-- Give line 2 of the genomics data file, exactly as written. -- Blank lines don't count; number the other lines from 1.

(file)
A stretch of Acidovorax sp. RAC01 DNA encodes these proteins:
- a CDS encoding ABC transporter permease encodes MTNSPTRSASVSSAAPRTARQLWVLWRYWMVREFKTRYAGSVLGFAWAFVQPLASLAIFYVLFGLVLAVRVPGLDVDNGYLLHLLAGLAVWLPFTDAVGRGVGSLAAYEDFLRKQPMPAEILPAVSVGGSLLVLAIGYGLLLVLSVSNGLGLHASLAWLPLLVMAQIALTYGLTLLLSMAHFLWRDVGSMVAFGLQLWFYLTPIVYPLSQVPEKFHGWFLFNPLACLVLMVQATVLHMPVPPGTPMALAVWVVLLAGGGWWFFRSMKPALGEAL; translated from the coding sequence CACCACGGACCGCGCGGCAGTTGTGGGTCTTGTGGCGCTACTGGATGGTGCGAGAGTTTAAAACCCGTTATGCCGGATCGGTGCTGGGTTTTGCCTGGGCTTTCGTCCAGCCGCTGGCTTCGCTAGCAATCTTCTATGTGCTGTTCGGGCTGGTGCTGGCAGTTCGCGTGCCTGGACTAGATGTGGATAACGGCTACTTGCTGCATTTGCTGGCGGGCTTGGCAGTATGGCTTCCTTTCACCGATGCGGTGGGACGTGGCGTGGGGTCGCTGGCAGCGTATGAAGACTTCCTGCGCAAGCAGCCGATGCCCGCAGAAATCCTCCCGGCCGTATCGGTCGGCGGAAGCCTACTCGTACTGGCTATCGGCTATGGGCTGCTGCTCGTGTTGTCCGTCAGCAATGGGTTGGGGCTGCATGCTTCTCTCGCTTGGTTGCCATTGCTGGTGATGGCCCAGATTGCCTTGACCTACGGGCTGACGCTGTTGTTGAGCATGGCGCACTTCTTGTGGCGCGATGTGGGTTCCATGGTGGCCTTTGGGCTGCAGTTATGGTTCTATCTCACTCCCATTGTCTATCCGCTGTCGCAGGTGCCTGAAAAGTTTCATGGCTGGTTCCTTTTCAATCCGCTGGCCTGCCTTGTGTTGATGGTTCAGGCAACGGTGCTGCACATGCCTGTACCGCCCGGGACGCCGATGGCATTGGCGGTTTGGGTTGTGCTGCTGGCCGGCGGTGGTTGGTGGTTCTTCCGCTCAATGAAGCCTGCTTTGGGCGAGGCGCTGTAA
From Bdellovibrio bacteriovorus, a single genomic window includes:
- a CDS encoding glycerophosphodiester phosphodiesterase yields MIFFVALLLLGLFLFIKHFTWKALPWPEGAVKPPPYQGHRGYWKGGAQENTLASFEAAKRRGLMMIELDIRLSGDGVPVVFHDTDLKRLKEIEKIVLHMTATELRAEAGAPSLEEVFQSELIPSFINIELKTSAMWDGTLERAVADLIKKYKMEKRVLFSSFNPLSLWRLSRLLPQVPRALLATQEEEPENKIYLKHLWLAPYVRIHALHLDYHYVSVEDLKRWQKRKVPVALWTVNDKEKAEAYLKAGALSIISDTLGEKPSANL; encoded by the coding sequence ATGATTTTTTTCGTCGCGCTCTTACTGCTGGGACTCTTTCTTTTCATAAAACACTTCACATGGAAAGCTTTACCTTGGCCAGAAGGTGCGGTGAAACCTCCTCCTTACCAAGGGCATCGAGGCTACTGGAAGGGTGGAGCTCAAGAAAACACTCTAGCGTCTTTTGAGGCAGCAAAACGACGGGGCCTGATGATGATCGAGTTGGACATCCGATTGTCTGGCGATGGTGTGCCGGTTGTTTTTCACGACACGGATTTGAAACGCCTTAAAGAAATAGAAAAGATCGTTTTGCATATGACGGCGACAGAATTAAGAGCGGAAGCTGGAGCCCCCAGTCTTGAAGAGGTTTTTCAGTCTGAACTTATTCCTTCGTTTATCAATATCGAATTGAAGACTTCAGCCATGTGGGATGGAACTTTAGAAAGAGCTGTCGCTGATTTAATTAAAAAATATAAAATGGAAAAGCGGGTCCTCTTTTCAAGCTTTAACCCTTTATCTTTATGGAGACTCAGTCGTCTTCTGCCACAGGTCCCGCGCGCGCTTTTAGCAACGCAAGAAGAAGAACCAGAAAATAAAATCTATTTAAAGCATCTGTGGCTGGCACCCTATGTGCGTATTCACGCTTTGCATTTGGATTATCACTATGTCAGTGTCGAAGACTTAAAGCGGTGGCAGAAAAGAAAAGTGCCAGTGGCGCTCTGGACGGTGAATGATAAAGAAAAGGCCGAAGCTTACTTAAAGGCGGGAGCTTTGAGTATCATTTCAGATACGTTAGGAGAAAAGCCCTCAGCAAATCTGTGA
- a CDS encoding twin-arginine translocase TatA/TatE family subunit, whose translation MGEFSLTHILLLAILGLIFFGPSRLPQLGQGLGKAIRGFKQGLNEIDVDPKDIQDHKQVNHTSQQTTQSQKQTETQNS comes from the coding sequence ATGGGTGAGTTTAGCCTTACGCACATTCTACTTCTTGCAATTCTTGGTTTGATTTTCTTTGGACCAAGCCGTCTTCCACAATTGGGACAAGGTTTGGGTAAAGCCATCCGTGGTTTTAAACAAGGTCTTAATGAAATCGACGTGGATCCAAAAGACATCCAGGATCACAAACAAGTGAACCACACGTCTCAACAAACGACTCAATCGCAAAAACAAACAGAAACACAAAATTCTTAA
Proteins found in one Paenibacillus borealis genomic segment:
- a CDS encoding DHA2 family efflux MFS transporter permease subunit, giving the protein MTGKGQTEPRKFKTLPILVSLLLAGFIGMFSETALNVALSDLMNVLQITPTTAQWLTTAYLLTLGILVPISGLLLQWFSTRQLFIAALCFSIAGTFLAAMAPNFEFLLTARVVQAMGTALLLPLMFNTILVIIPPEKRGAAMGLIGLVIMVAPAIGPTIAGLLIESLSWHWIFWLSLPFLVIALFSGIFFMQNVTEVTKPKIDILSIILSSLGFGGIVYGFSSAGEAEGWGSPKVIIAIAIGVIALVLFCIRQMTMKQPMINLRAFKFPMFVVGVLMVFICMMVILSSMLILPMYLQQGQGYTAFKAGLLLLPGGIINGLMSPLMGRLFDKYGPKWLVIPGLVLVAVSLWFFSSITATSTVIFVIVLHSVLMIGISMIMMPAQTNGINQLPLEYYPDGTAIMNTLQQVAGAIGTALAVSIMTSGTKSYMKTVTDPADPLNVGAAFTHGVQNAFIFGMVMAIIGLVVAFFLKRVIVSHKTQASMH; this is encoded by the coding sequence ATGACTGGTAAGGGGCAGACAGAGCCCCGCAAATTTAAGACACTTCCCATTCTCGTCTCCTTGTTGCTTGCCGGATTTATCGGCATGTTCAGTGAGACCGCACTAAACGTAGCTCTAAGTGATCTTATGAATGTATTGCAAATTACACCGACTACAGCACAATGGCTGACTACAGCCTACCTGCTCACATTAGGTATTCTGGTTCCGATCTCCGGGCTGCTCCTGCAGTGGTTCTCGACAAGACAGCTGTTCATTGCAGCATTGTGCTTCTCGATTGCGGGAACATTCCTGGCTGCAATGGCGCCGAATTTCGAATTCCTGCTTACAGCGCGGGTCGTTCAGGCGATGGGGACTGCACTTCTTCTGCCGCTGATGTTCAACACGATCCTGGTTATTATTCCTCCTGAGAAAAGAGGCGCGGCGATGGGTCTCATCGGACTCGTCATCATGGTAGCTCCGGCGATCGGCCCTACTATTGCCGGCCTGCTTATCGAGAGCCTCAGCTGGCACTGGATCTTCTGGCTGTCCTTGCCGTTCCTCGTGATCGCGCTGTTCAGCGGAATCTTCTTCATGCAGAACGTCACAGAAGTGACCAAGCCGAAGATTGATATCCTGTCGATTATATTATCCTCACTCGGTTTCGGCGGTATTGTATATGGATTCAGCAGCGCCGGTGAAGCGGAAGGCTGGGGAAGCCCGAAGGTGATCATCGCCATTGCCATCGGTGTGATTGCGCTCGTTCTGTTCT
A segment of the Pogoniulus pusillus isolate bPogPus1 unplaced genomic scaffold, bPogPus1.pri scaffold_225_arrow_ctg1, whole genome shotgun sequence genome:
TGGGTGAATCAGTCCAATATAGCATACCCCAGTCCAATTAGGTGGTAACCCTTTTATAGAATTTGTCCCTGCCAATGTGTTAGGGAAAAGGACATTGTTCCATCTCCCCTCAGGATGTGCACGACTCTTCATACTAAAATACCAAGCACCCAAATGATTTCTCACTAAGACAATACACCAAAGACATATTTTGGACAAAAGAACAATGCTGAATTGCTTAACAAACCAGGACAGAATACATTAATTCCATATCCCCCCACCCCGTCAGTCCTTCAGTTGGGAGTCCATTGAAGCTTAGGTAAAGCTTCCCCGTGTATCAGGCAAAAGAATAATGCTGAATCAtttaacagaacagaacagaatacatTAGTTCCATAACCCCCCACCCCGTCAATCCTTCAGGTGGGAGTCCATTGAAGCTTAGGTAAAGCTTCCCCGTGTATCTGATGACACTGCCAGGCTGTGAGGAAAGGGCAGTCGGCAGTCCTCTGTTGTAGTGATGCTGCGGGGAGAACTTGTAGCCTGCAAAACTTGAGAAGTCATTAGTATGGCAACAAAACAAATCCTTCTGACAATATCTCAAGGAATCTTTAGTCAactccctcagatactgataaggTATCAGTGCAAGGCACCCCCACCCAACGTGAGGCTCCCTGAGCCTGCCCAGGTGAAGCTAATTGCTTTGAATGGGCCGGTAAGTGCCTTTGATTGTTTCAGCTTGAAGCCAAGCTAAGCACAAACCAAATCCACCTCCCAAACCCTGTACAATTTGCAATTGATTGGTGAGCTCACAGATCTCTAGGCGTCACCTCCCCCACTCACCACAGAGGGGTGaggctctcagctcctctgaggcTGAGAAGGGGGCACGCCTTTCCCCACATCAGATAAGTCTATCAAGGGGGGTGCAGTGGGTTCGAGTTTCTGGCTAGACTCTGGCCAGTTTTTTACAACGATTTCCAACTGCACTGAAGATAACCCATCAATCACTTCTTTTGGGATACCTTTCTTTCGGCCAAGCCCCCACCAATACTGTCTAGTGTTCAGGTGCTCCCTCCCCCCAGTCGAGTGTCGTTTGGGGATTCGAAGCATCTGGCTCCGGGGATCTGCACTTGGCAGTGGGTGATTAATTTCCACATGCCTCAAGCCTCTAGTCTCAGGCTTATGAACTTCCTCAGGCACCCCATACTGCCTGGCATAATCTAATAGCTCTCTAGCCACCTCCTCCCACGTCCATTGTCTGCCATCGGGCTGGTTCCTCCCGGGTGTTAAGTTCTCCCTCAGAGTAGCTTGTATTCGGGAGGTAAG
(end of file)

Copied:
- a CDS encoding ABC transporter permease encodes MTNSPTRSASVSSAAPRTARQLWVLWRYWMVREFKTRYAGSVLGFAWAFVQPLASLAIFYVLFGLVLAVRVPGLDVDNGYLLHLLAGLAVWLPFTDAVGRGVGSLAAYEDFLRKQPMPAEILPAVSVGGSLLVLAIGYGLLLVLSVSNGLGLHASLAWLPLLVMAQIALTYGLTLLLSMAHFLWRDVGSMVAFGLQLWFYLTPIVYPLSQVPEKFHGWFLFNPLACLVLMVQATVLHMPVPPGTPMALAVWVVLLAGGGWWFFRSMKPALGEAL; translated from the coding sequence CACCACGGACCGCGCGGCAGTTGTGGGTCTTGTGGCGCTACTGGATGGTGCGAGAGTTTAAAACCCGTTATGCCGGATCGGTGCTGGGTTTTGCCTGGGCTTTCGTCCAGCCGCTGGCTTCGCTAGCAATCTTCTATGTGCTGTTCGGGCTGGTGCTGGCAGTTCGCGTGCCTGGACTAGATGTGGATAACGGCTACTTGCTGCATTTGCTGGCGGGCTTGGCAGTATGGCTTCCTTTCACCGATGCGGTGGGACGTGGCGTGGGGTCGCTGGCAGCGTATGAAGACTTCCTGCGCAAGCAGCCGATGCCCGCAGAAATCCTCCCGGCCGTATCGGTCGGCGGAAGCCTACTCGTACTGGCTATCGGCTATGGGCTGCTGCTCGTGTTGTCCGTCAGCAATGGGTTGGGGCTGCATGCTTCTCTCGCTTGGTTGCCATTGCTGGTGATGGCCCAGATTGCCTTGACCTACGGGCTGACGCTGTTGTTGAGCATGGCGCACTTCTTGTGGCGCGATGTGGGTTCCATGGTGGCCTTTGGGCTGCAGTTATGGTTCTATCTCACTCCCATTGTCTATCCGCTGTCGCAGGTGCCTGAAAAGTTTCATGGCTGGTTCCTTTTCAATCCGCTGGCCTGCCTTGTGTTGATGGTTCAGGCAACGGTGCTGCACATGCCTGTACCGCCCGGGACGCCGATGGCATTGGCGGTTTGGGTTGTGCTGCTGGCCGGCGGTGGTTGGTGGTTCTTCCGCTCAATGAAGCCTGCTTTGGGCGAGGCGCTGTAA